Flexible Medical Tattoo Heater Allows for Real Time Temperature Control

February 24, 2020

photo of nanshu luNanshu Lu, an associate professor of aerospace engineering, engineering mechanics and biomedical engineering, is part of a UT Austin research team that was selected by the journal Micromachines for the best paper award in 2019. The team was selected for its paper entitled "Stretchable Tattoo-Like Heater with On-Site Temperature Feedback Control."

Heat therapy plays an important role in the medical field and is used in a variety of different applications, including heat therapy for injured muscles and joints, controlled drug delivery through the skin and perioperative warming. Existing state-of-the art skin heaters are often bulky and rigid with limited long-term wearability. The more recently developed stretchable, wearable patch heaters are often expensive and time consuming to fabricate and also lack the ability to provide continuous, on-site temperature feedback control which is critical for most medical applications.

Lu’s team has developed, fabricated and tested a new wearable, stretchable tattoo-like heater that covers a large area of the skin, is ultra-thin and cost-effective. The wearable heater also measures real time temperature for extended periods of time and automatically adjusts to the target temperature using autonomous proportional-integral-derivative (PID) temperature feedback control.

To make the patch heater more cost effective and allow for quick fabrication, the device is made of a stretchable aluminum heater and a stretchable gold resistance temperature detector applied to soft medical tape. A cut-and-paste method is used to assemble the patch, which can be applied directly onto human skin, allowing for movement and flexibility while it is being worn.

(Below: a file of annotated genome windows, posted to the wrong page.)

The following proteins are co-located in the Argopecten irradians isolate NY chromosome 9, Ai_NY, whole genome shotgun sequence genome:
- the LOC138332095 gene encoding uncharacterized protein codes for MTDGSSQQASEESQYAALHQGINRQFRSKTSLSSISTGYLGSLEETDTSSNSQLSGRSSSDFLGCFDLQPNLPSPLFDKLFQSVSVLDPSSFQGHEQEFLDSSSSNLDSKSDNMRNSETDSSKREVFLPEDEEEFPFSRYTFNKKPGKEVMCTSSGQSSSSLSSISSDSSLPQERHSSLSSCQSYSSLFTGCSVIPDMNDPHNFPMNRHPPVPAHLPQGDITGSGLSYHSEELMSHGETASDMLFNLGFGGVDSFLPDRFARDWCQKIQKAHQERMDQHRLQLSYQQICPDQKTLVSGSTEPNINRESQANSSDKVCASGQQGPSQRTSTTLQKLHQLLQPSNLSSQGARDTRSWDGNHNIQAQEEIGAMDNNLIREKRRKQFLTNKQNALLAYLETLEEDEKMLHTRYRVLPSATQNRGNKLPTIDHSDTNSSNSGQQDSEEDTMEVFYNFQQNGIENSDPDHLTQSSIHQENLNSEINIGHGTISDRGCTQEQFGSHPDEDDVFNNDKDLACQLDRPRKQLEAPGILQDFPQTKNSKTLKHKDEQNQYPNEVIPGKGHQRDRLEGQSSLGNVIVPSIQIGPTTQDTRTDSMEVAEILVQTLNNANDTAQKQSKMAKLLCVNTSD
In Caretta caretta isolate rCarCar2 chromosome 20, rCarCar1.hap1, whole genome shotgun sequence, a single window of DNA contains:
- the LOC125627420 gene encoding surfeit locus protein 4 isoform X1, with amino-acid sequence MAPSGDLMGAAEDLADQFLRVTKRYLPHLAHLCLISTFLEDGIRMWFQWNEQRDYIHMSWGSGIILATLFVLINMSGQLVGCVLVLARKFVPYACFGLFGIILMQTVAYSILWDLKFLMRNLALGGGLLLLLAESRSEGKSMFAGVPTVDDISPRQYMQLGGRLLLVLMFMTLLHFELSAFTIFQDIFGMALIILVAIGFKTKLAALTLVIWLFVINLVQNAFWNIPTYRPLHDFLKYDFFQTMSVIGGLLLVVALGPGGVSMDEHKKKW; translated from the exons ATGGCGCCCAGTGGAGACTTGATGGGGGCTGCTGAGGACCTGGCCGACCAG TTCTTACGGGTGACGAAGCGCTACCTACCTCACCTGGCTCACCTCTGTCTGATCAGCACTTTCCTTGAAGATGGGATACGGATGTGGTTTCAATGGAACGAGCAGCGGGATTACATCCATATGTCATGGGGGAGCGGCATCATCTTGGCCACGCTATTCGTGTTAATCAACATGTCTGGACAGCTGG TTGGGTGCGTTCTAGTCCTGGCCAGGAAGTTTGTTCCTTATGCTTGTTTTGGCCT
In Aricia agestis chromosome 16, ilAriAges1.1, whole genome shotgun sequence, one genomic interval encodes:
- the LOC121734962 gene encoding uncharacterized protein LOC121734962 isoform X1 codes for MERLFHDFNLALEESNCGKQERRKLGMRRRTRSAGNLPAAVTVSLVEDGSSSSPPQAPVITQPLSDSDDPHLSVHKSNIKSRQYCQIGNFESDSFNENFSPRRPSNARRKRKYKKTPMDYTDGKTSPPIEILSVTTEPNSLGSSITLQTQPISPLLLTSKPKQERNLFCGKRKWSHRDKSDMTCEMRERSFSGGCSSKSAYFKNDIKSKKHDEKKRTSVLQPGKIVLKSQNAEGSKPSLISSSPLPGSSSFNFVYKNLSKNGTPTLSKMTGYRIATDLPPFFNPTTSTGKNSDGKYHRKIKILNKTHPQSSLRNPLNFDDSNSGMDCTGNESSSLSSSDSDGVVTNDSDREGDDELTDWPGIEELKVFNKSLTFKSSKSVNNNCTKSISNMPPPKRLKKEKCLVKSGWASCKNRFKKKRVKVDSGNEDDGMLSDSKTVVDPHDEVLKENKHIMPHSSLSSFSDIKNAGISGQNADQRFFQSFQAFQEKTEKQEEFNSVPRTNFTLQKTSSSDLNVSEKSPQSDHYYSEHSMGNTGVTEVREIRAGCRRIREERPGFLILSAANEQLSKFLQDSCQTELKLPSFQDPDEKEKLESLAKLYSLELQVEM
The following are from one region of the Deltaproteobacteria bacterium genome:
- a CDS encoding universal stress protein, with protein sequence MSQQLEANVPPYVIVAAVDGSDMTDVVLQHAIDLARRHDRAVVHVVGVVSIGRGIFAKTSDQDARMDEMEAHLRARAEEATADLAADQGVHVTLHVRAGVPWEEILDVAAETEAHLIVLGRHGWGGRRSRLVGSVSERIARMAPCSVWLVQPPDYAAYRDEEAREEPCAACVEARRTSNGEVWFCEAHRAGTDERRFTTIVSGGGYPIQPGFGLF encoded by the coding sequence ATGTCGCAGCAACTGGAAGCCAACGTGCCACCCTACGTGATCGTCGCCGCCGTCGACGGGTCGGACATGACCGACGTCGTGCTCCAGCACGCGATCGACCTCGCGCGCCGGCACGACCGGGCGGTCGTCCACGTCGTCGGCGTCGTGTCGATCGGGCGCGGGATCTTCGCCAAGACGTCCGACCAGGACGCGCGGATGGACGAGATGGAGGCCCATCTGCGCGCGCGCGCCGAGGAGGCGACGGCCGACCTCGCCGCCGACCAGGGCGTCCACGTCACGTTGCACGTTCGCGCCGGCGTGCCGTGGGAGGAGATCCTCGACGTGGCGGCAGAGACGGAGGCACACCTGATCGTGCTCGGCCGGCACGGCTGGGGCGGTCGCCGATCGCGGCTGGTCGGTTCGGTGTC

photos of tattoo heater patch applied to a human hand opening and closing
Above: (a,b) The heater tattoo conforms to hand and maintains its conformability during opening and closing; (c,d) Infrared (IR) images of the device powered with proportional-integral-derivative (PID) control as the hand is opened and closed. The PID controller automatically adjusts power output so the hand does not overheat when it closes.

The team demonstrated with several tests that the device is capable of maintaining a target temperature over long periods of time while accurately adjusting to a new temperature when required. They say the cost of the device is so low that it could be considered for disposable use.

Learn more about Nanshu Lu’s research group on the Mechanics and Materials of Bio-Integrated Electronics website.